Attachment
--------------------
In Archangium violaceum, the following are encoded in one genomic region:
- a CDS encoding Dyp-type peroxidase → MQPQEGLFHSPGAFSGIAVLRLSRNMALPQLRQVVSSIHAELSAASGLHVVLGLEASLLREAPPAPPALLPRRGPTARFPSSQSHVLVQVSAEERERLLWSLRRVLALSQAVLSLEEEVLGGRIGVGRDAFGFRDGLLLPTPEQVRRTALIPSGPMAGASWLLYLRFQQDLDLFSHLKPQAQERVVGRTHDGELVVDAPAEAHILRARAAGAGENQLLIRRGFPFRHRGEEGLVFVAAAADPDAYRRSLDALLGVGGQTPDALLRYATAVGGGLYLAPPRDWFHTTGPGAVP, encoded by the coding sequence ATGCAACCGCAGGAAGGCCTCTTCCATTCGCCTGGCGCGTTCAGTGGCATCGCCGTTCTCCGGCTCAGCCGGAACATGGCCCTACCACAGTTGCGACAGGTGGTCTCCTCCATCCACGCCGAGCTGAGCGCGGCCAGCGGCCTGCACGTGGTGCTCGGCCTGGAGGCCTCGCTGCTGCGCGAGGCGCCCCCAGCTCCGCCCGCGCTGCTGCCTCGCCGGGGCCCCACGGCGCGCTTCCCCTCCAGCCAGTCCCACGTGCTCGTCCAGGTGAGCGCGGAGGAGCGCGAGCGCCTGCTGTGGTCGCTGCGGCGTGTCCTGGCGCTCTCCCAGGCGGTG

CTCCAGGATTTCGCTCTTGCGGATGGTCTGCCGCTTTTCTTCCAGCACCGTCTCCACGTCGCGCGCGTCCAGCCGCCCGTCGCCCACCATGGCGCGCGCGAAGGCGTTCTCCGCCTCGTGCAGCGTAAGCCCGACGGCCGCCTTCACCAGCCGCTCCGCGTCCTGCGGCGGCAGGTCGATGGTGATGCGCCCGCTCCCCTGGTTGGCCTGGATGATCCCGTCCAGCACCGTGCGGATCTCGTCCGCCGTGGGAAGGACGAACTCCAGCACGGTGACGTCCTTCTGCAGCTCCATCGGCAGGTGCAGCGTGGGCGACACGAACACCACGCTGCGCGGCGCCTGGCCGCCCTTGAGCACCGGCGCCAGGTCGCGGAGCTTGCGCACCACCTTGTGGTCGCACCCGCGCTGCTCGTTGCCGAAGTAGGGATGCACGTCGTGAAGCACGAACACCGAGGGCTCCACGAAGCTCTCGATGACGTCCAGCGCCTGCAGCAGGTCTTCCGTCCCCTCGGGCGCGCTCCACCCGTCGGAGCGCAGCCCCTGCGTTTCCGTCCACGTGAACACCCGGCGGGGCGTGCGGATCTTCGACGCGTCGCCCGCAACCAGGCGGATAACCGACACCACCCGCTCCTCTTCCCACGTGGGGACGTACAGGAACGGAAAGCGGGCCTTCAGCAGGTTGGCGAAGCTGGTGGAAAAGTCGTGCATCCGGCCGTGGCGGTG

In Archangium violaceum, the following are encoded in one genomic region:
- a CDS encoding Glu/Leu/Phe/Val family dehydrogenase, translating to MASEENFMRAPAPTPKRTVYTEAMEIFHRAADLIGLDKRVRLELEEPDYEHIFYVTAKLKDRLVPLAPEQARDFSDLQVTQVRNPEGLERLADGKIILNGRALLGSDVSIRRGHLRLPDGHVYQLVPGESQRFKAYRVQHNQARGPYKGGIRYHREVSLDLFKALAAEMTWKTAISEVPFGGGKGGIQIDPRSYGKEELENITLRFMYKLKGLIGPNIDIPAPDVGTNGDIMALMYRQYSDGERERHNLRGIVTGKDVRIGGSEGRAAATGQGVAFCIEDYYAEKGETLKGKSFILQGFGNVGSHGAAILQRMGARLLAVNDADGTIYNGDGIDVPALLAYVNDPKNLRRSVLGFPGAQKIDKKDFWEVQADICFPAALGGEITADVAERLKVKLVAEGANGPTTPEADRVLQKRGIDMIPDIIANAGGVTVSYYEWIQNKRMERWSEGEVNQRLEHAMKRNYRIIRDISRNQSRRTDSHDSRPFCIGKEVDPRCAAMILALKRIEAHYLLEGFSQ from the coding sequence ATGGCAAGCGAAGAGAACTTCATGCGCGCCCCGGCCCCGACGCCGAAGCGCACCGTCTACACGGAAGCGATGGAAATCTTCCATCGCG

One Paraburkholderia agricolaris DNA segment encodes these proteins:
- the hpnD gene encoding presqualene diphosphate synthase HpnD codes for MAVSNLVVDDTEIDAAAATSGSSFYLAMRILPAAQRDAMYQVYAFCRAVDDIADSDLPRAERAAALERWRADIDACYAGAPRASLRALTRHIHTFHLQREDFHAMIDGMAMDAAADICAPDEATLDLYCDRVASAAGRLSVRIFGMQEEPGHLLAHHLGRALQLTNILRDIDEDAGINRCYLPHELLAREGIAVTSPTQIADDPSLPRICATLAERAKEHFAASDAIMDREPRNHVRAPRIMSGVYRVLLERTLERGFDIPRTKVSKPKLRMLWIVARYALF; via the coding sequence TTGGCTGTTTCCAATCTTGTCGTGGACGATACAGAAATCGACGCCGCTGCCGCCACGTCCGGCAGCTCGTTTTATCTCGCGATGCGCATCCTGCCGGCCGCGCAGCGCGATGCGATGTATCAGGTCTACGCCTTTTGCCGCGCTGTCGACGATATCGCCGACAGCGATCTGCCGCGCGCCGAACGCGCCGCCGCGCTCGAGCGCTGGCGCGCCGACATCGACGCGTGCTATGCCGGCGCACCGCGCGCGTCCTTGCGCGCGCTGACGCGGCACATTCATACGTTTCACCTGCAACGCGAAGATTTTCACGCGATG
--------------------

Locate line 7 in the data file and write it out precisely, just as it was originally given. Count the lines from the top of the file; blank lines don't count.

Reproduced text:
- the hpnD gene encoding presqualene diphosphate synthase HpnD codes for MAVSNLVVDDTEIDAAAATSGSSFYLAMRILPAAQRDAMYQVYAFCRAVDDIADSDLPRAERAAALERWRADIDACYAGAPRASLRALTRHIHTFHLQREDFHAMIDGMAMDAAADICAPDEATLDLYCDRVASAAGRLSVRIFGMQEEPGHLLAHHLGRALQLTNILRDIDEDAGINRCYLPHELLAREGIAVTSPTQIADDPSLPRICATLAERAKEHFAASDAIMDREPRNHVRAPRIMSGVYRVLLERTLERGFDIPRTKVSKPKLRMLWIVARYALF; via the coding sequence TTGGCTGTTTCCAATCTTGTCGTGGACGATACAGAAATCGACGCCGCTGCCGCCACGTCCGGCAGCTCGTTTTATCTCGCGATGCGCATCCTGCCGGCCGCGCAGCGCGATGCGATGTATCAGGTCTACGCCTTTTGCCGCGCTGTCGACGATATCGCCGACAGCGATCTGCCGCGCGCCGAACGCGCCGCCGCGCTCGAGCGCTGGCGCGCCGACATCGACGCGTGCTATGCCGGCGCACCGCGCGCGTCCTTGCGCGCGCTGACGCGGCACATTCATACGTTTCACCTGCAACGCGAAGATTTTCACGCGATG